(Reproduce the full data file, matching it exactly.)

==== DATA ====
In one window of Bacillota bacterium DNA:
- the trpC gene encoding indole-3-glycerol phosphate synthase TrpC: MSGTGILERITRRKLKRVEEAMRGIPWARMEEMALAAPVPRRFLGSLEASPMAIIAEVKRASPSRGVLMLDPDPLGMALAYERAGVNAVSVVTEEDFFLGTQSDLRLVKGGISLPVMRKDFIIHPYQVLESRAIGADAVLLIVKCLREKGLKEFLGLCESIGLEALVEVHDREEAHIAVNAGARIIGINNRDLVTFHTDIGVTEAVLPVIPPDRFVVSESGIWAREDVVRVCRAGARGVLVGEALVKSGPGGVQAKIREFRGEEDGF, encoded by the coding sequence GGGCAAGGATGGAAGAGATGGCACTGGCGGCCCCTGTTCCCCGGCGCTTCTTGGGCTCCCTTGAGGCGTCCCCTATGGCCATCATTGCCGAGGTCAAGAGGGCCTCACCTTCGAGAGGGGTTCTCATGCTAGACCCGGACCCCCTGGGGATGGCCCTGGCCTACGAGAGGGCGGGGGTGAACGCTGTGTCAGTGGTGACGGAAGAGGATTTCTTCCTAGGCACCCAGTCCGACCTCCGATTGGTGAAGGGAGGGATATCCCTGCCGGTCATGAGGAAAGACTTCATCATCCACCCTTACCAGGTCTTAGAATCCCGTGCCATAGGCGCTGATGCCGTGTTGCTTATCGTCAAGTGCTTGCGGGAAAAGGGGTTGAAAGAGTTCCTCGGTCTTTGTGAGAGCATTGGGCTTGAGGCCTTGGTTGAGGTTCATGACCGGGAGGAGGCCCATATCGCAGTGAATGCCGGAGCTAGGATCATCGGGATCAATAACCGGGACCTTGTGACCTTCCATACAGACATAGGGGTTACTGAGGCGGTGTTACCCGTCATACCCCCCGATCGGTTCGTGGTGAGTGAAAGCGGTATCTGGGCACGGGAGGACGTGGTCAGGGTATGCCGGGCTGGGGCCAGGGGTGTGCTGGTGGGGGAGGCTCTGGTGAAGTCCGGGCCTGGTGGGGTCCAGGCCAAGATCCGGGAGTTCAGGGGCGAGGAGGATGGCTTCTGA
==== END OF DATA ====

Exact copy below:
In one window of Bacillota bacterium DNA:
- the trpC gene encoding indole-3-glycerol phosphate synthase TrpC: MSGTGILERITRRKLKRVEEAMRGIPWARMEEMALAAPVPRRFLGSLEASPMAIIAEVKRASPSRGVLMLDPDPLGMALAYERAGVNAVSVVTEEDFFLGTQSDLRLVKGGISLPVMRKDFIIHPYQVLESRAIGADAVLLIVKCLREKGLKEFLGLCESIGLEALVEVHDREEAHIAVNAGARIIGINNRDLVTFHTDIGVTEAVLPVIPPDRFVVSESGIWAREDVVRVCRAGARGVLVGEALVKSGPGGVQAKIREFRGEEDGF, encoded by the coding sequence GGGCAAGGATGGAAGAGATGGCACTGGCGGCCCCTGTTCCCCGGCGCTTCTTGGGCTCCCTTGAGGCGTCCCCTATGGCCATCATTGCCGAGGTCAAGAGGGCCTCACCTTCGAGAGGGGTTCTCATGCTAGACCCGGACCCCCTGGGGATGGCCCTGGCCTACGAGAGGGCGGGGGTGAACGCTGTGTCAGTGGTGACGGAAGAGGATTTCTTCCTAGGCACCCAGTCCGACCTCCGATTGGTGAAGGGAGGGATATCCCTGCCGGTCATGAGGAAAGACTTCATCATCCACCCTTACCAGGTCTTAGAATCCCGTGCCATAGGCGCTGATGCCGTGTTGCTTATCGTCAAGTGCTTGCGGGAAAAGGGGTTGAAAGAGTTCCTCGGTCTTTGTGAGAGCATTGGGCTTGAGGCCTTGGTTGAGGTTCATGACCGGGAGGAGGCCCATATCGCAGTGAATGCCGGAGCTAGGATCATCGGGATCAATAACCGGGACCTTGTGACCTTCCATACAGACATAGGGGTTACTGAGGCGGTGTTACCCGTCATACCCCCCGATCGGTTCGTGGTGAGTGAAAGCGGTATCTGGGCACGGGAGGACGTGGTCAGGGTATGCCGGGCTGGGGCCAGGGGTGTGCTGGTGGGGGAGGCTCTGGTGAAGTCCGGGCCTGGTGGGGTCCAGGCCAAGATCCGGGAGTTCAGGGGCGAGGAGGATGGCTTCTGA